After 9 years of faithful service, my old '81 Yamaha XS400 has done it's job well. Originally purchased to serve as a "learner bike", I liked it enough that I just kept on riding it. However, advancing age means things are starting to break and 28 years after its manufacture, replacement parts are becoming scarce (some are already impossible to find). So, it was time to upgrade to a bike that was a little newer and a little more popular so that parts (both junkyard and factory) were more available. The day my kickstand literally snapped off was the final motivation.
Let me introduce you to the Ninja 500R. I'd take a picture of my own bike but it's dark out. So, here's a stock photo (correct color, though):
Yes, yes, I know the first thing most people are going to think is "a sport bike? You're gonna kill yourself!". Actually, I got "you're going to die" comments all the time on my significantly more pedestrian Yamaha, so I suppose I should not be surprised. Maybe you'll call it justification, but allow me to explain the reasons I got it.
First, it's not a supersport. The "crotch rockets" or "bullet bikes" that get a bad name from dangerous riders have 4-cylinder engines with power-to-weight ratios that are unworldly. Those are the bikes that young men with more money than brains tend to destroy along with themselves at 100+ MPH speeds. However, not all supersport riders behave like that... I'd even say that the majority of supersport riders are safe and responsible, but it's the idiots that make the headlines (especially the ones without safety gear). Just like people, not guns, commit crime, it's the riders, not the bikes, that turn themselves into organ donors. However stories about safe gun owners and safe riders don't sell papers, so you generally don't hear about them.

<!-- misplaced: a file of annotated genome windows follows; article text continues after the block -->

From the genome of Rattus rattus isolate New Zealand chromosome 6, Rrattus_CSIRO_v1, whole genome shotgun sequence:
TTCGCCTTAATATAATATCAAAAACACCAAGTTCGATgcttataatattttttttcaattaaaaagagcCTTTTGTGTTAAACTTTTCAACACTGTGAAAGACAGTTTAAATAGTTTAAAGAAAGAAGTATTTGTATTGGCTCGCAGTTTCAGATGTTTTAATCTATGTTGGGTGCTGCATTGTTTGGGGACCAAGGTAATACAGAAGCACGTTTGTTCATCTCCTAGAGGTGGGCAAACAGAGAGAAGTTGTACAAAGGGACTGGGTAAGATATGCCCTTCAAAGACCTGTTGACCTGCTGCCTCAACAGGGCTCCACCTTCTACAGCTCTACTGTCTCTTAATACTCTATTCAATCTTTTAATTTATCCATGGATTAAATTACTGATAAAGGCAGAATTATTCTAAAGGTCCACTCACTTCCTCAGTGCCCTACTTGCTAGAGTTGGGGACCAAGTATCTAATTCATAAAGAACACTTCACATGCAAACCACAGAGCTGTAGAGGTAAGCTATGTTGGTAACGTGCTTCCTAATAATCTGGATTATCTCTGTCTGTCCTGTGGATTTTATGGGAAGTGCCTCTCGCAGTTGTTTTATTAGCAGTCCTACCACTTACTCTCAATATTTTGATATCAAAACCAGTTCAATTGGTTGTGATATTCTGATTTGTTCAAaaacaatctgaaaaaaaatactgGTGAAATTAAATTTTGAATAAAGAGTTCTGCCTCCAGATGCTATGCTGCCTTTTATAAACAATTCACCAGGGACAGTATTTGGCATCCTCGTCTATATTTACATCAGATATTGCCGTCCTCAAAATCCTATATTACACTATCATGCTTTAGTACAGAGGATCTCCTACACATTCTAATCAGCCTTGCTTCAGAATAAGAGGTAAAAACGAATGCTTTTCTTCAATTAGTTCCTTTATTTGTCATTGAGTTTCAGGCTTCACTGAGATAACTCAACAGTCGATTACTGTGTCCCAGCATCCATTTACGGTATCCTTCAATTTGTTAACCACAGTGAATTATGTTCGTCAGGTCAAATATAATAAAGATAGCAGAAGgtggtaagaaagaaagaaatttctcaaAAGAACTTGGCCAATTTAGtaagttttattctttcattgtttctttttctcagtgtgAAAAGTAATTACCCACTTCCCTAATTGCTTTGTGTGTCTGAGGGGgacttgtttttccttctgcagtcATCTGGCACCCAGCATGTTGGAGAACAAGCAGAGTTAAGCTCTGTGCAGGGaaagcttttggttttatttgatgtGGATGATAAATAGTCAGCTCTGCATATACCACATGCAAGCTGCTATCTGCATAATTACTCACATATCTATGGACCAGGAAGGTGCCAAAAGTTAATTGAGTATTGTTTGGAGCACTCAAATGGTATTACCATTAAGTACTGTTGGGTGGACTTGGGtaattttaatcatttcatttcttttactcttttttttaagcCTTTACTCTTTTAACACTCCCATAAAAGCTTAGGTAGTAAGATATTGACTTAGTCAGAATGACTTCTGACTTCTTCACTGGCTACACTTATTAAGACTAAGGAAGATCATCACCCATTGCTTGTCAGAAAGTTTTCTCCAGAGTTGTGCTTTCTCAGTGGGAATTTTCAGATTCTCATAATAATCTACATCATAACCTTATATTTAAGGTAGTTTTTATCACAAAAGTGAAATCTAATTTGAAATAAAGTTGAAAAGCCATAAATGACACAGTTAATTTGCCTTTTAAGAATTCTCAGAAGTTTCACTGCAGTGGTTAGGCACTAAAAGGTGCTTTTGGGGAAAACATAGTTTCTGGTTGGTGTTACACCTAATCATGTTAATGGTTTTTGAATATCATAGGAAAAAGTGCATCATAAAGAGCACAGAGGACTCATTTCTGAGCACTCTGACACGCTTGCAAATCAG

I'll be riding the Ninja the same way I rode the Yamaha -- cautiously and within the speed limit.
Regardless, this is still not a supersport. It has half the engine, only two cylinders, which means that it cannot do roll-on wheelies -- it simply does not have the power. (This is good, because wheelies are not on my agenda.) In other words, the sporty appearance is writing checks the small little engine cannot cash. This lack of acceleration also means that insurance for it is cheap compared to a supersport.
So why the Ninja? It's a very popular bike, which solves the parts problem. The model has not really changed since 1994 (and still shares a lot of parts with Ninja 500s back to 1987). This makes the purchase price lower, because Kawasaki didn't invest any money on retooling. It also means that I can grab almost any Ninja 500 part and it'll fit my bike.
And speaking of fit, my old bike was fine for short commutes but on the rare occasion I took it on a longer trip, the seat was too far forward which made for a sore tailbone and cramped legs. I haven't made any long trips on the Ninja yet but so far it seems to fit me better. It also has a windshield, something my old bike lacked, which means I don't get beat up by the wind anymore.
I haven't rode the new bike much yet -- only to get it home -- because the prior owner let the carbs gum up (this happens if you don't ride often enough). Tonight I cleaned those up after removing the EPA anti-tamper plugs. I had to "tamper" with the pilot jets, you see, to clean them. Stupid EPA. That done, Lemontree then made me change the oil because it looked dark, and I didn't complain.
Tomorrow I'll transfer the plate and registration and get the old bike ready to sell to someone else, so it can resume its role as a learner bike. I'll make a discount for blog readers if you're interested. ;)